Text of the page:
Microsoft plans to say goodbye to flash; but is it actually going to happen?

Microsoft have confirmed that they plan to end support for adobe flash player

They want to tackle the three browser variants which include Flash Player within Edge, Edge Legacy and also Internet Explorer. Whilst this appears to be a great plan on the outside, it seems that things might not be as clear cut as they should be with this change.

In fact, Microsoft has said that they will be allowing their corporate customers to keep the outdated tech for a period of time (this has not been set out as of yet) and still be able to use it on a regular basis.


The news that the days of Flash are numbered is not new. In fact, it was first announced back in 2017 that this was going to happen. At this time, it was hoped that it would disable the default nature of Flash within its browsers by the middle (or even late) of 2019. This would then be moved to being unable to run Adobe lash in Edge or Internet Explorer by the end of 2020.

The reason for this is because the Flash technology is no longer used as much as it once was. In fact, it has been replaced by newer, more secure options such as HTML5, WebGL and WebAssembly.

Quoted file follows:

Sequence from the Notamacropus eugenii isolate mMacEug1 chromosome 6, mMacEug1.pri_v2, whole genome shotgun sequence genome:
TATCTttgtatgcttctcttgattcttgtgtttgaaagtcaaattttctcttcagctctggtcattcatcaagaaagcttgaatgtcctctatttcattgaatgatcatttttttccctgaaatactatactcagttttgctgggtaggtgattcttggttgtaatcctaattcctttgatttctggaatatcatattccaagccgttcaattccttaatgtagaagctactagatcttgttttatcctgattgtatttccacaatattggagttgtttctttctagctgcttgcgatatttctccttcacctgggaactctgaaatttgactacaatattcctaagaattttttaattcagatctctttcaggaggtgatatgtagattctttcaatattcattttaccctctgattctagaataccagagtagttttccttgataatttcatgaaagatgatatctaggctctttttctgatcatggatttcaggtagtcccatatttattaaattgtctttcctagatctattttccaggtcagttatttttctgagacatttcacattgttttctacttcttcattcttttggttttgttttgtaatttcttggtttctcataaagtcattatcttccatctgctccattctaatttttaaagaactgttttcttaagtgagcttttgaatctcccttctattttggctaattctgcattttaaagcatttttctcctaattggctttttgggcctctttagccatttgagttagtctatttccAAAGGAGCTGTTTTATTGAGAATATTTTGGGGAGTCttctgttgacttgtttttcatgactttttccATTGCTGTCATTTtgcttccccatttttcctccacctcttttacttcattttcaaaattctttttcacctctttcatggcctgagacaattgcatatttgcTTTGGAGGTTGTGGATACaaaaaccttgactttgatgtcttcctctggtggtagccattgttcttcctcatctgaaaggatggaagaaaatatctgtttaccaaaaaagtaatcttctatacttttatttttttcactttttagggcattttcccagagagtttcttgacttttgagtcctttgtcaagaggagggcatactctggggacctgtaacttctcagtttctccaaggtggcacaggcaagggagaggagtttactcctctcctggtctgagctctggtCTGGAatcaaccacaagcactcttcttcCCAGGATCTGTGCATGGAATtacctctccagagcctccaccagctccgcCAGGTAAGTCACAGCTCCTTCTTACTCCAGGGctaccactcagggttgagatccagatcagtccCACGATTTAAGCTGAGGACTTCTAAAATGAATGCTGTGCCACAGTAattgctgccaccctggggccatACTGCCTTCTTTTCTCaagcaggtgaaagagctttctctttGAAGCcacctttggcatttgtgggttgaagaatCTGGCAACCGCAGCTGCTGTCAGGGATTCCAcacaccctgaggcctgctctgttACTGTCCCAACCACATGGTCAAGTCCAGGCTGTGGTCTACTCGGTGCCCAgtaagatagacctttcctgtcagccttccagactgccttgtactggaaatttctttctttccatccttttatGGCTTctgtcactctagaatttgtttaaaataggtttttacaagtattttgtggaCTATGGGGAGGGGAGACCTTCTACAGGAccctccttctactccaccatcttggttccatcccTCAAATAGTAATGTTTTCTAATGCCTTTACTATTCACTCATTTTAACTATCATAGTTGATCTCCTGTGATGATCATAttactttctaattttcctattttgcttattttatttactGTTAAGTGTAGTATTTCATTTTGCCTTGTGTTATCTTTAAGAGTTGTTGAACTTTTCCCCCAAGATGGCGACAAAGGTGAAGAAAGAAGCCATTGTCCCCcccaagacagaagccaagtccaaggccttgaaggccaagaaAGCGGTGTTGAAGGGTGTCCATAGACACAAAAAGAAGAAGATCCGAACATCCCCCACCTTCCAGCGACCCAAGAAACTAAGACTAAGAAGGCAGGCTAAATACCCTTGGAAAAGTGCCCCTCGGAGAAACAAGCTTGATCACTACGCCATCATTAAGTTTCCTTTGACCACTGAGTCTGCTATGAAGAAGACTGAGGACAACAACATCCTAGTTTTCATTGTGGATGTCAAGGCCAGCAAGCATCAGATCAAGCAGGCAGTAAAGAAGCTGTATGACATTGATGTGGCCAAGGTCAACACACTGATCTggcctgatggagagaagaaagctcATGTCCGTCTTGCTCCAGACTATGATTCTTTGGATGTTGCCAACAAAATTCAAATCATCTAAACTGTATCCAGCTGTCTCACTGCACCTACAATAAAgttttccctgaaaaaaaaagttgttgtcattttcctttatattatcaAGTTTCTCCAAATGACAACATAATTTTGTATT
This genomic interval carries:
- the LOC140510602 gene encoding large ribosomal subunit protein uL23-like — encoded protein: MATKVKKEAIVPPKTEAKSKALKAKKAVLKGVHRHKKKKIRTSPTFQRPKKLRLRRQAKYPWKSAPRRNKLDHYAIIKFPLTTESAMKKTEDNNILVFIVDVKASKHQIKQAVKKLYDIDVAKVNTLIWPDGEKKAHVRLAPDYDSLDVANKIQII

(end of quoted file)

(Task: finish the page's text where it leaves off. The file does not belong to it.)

It has been said that this move won’t actually kill off all of the Flash Apps that companies may use. In the most part, of course, many have moved on from the rather old and out-dated Flash approach. However, there are still some that will use Flash or their intranet content, their training apps and for anything else that they have forgotten to have rewritten.

With this in mind, whilst it has been removed from these browsers, it will still linger on in the background. It will be there in the form of a plug-in, which will be available via the Internet Explorer mode feature. That said, if you do decide to use Flash for your business, then you shouldn’t expect any help from Microsoft as they won’t be offering support to those companies.

There will also not be any security updates for Flash after the end of 2020.

It might be sad to see Flash drifting off into the virtual sunset; however, it seems that the time has come to bid it farewell. It has served many of us well over the years, but the time has come to wave goodbye to Flash and let it now become a distant digital memory. Like so many things before it.